Kim and Baby Haley
You may remember Kim's room, from the charming clothes rack featured here last spring. A lot has changed in the nursery since then. What we love about this room are the traditional elements that are contrasted with the bright wall color and lovely handmade items throughout. The color of the wall (Valspar's Passion Pink) is definitely an unexpected pairing, next to the crocheted and vintage items.
When asked about her design style/philosophy, Kim
"We got very lucky with the furniture, everything aside from her desk was something we already owned or something that was handed down and needed a fresh coat of paint, so there was not much belly-aching over that aspect of her room. Aside from that, all I knew was that I wanted something warm, cheery, and stimulating and a room that could grow-up with her... the perfect place to lay her head down after a day of collecting bumps and bruises. A room that captured youth in a bottle: sunshine, love, plenty of imagination and happy, cradling colors."
There are so many striking items in Haley's room, but the one item we had to know ALL about was her granny square throw. Was it an heirloom? Was it Baby Kim's?Of it, Kim tells us it was an Etsy find and she knew it, "....was a sure fit as soon as I saw its pillows that look much like the letter H."
Besides the afghan, Kim has been blessed by the Etsy gods. On Etsy she's also found the quilt on the floor, the polka dot bag, patchwork diaper bag, the three stockings at the end of the crib and the dolls in the wicker basket.
And like all of our favorite tours, many of the items in Haley's room were handmade or repurposed. Kim refurbished the clothes drying rack into a quilt rack/closet, she gussied up the bookcase -- which was hers from college -- by painting it white and adding Heather Bailey Freshcut fabric.
Kim also made the cork board on Haley's dresser as well as sew the bed skirt and embellished and hung the letters hanging on the wall. "It is so much cheaper to do it that way rather than buying the prefab letters from Pottery Barn or Anthropologie," she adds.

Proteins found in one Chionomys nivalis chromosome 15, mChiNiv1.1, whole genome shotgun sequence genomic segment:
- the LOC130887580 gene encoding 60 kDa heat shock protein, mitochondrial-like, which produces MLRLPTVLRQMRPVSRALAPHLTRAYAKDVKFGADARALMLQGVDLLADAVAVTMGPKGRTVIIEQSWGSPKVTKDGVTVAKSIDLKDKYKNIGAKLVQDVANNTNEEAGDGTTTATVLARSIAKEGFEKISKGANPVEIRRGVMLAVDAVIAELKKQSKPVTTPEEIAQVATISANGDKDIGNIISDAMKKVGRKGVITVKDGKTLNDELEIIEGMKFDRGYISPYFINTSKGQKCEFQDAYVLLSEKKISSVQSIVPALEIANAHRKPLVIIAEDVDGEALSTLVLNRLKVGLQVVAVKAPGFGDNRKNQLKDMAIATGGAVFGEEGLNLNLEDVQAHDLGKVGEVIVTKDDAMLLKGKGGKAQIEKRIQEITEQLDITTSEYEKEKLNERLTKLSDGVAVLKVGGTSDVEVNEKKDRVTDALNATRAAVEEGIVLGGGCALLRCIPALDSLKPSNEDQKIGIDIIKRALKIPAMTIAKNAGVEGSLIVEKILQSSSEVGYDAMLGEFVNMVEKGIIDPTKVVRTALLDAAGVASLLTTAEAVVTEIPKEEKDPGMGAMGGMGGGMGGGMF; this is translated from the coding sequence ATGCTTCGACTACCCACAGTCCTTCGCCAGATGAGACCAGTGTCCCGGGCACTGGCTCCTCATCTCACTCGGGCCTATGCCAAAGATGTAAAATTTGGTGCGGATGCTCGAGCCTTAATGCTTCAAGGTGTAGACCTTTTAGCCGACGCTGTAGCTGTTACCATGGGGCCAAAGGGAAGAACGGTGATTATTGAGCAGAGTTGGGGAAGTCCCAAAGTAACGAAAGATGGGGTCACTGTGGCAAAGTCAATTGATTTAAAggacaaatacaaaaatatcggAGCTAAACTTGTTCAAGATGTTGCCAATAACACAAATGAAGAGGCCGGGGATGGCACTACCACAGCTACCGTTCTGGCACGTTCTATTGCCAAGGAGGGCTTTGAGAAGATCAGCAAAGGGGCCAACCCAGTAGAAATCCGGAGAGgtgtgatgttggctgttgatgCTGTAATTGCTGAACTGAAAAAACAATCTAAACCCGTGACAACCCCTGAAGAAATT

Finally, we asked Kim for any advice on how to approach the nursery design process. This is what she had to say:
"Chose and invest in items that are timeless and that you really love -- those that can be used again when you have another child, that can grow up with your child, and/or can be passed down to your grandchildren. I think there's nothing more special than sleeping under a blanket that your great granny had slept under or being able to say 'My mommy made this for me.' Add personal touches where you can and don't be afraid of color. Take ordinary pieces and make them pop with a funky coat of acrylic paint (i.e., Haley's pastel pink bench and her lime green mirror.) Do not be afraid to mix and match wood tones. Too much white can look sterile and too much wood can make things seem too dark. Kids are vibrant and full of good ideas and energy... make them a space that is inspiring and fun and captures their essence. At the end of the day, if it's a room you would've liked to dream in as a kid, you did it right!"
Thank you for sharing and for the great advice, Kim.